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Harry Belafonte Biography: Family, Songs, Albums, and Awards

On this day, 20th June, 1960, Harry Belafonte, a well-known African-American singer and actor, received an Emmy Award for his television spectacular, Tonight with Harry Belafonte. Mr. Belafonte was the first African-American to receive this renowned industry honor. He had already received a Tony Award for his performance as a supporting actor in John Murray Anderson’s Almanac in 1954.


Harry Belafonte is an American singer, songwriter, actor, and social activist who was born on March 1, 1927. He was dubbed the “King of Calypso” for popularizing the Caribbean musical style with an international audience in the 1950s as one of the most successful African-American pop performers in history. Calypso (1956), his breakthrough album, was the first million-selling LP by a single artist. Belafonte is perhaps best known for her rendition of “The Banana Boat Song,” which features the iconic lyric “Day-O.”

He has released music in a variety of genres, including blues, folk, gospel, show tunes, and American standards. He also appeared in a number of films, including Otto Preminger’s hit musical Carmen Jones (1954), Island in the Sun (1957), and Robert Wise’s Odds Against Tomorrow.

Harold George Bellanfanti, Jr. was born in Lying-in Hospital in Harlem, New York. He is the son of Melvine (née Love), a Jamaican housekeeper, and Harold George Bellanfanti, Sr., a Martinique chef. Between 1932 to 1940, Belafonte resided in Jamaica with one of his grandmothers. When he returned to New York City, he attended George Washington High School before joining the Navy and serving during WWII. In the 1940s, he was working as a janitor’s assistant in New York City when a tenant gave him two tickets to the American Negro Theater as a gratuity.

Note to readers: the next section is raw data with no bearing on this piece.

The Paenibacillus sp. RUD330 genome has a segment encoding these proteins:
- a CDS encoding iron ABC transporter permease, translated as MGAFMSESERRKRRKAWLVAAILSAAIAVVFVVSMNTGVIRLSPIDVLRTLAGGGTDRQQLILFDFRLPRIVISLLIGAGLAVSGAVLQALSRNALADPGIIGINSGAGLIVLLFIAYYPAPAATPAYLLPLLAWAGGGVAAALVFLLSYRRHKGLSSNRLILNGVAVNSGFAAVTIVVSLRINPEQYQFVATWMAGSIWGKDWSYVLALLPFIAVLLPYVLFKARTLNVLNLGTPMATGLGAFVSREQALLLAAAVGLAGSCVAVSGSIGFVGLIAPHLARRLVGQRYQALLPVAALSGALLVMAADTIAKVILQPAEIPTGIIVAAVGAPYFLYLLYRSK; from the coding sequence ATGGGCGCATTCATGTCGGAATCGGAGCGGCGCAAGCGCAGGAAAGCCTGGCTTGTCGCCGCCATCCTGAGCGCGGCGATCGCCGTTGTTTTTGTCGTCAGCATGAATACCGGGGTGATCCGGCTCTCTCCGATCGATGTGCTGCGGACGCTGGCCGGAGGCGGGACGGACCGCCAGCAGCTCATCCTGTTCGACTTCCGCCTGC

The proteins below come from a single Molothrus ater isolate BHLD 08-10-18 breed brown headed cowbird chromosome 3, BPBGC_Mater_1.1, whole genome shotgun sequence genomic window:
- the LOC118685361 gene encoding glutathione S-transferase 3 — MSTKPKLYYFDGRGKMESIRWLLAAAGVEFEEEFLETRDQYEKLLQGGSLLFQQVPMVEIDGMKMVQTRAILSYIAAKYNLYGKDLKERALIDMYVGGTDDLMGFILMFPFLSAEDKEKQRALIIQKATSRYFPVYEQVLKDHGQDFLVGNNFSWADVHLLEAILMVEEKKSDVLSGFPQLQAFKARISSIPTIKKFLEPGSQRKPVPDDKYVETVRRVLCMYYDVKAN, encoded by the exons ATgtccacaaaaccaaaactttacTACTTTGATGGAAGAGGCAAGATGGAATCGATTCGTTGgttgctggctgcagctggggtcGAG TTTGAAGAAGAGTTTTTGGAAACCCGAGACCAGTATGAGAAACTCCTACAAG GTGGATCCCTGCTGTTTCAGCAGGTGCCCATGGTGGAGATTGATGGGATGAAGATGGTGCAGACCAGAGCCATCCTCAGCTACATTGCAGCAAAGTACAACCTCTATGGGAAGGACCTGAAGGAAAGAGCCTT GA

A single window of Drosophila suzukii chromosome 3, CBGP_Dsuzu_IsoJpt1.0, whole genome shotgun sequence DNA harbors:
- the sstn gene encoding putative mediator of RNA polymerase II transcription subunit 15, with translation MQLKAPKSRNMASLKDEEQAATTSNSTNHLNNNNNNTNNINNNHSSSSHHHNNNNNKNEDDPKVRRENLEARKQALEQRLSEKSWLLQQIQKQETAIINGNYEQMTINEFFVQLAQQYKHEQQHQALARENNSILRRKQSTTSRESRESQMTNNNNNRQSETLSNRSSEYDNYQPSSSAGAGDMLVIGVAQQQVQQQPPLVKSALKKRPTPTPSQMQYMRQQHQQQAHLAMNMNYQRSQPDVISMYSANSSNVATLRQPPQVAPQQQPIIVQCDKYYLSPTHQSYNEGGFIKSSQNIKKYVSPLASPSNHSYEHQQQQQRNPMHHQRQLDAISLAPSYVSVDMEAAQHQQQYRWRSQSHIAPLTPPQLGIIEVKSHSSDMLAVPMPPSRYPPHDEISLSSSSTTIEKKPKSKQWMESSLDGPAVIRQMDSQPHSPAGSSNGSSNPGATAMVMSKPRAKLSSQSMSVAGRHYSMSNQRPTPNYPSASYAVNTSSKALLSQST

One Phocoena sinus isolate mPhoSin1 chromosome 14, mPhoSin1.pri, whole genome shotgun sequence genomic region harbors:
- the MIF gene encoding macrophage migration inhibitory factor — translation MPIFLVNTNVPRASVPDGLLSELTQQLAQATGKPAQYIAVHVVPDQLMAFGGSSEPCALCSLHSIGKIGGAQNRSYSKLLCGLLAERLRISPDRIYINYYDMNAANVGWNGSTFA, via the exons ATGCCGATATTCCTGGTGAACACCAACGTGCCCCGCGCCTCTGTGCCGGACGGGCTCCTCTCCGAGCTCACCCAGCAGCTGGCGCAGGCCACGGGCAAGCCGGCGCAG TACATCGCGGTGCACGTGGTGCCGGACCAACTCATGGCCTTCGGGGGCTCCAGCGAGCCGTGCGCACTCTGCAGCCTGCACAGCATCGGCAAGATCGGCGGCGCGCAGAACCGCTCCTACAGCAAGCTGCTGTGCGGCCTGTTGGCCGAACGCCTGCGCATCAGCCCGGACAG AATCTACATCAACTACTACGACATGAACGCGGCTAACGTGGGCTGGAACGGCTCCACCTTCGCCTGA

By the end of the 1940s, he was taking acting workshops at The New School’s Dramatic Workshop in New York with prominent German director Erwin Piscator, alongside Marlon Brando, Tony Curtis, Walter Matthau, Bea Arthur, and Sidney Poitier. He also played in the American Negro Theatre, which earned him a Tony Award for his role in the Broadway musical John Murray Anderson’s Almanac.

In the 1950s and 1960s, Belafonte was an early supporter of the Civil Rights Movement and a confidant of Martin Luther King, Jr. Throughout his career, he has been a political and humanitarian advocate for causes such as the anti-apartheid campaign and USA for Africa. He has been a UNICEF Goodwill Ambassador since 1987. Belafonte has been a strong opponent of the actions of both the George W. Bush and Barack Obama governments in recent years. Harry Belafonte is now the American Civil Liberties Union’s celebrity spokesperson on juvenile justice problems.

Belafonte has received three Grammy Awards, including one for Lifetime Achievement, an Emmy Award, and a Tony Award. He was awarded the Kennedy Center Honors in 1989. In 1994, he received the National Medal of Arts. At the Academy’s 6th Annual Governors Awards in 2014, he got the Jean Hersholt Humanitarian Award. He received an honorary doctorate from Berklee College of Music in Boston in March 2014.


Written by How Africa News

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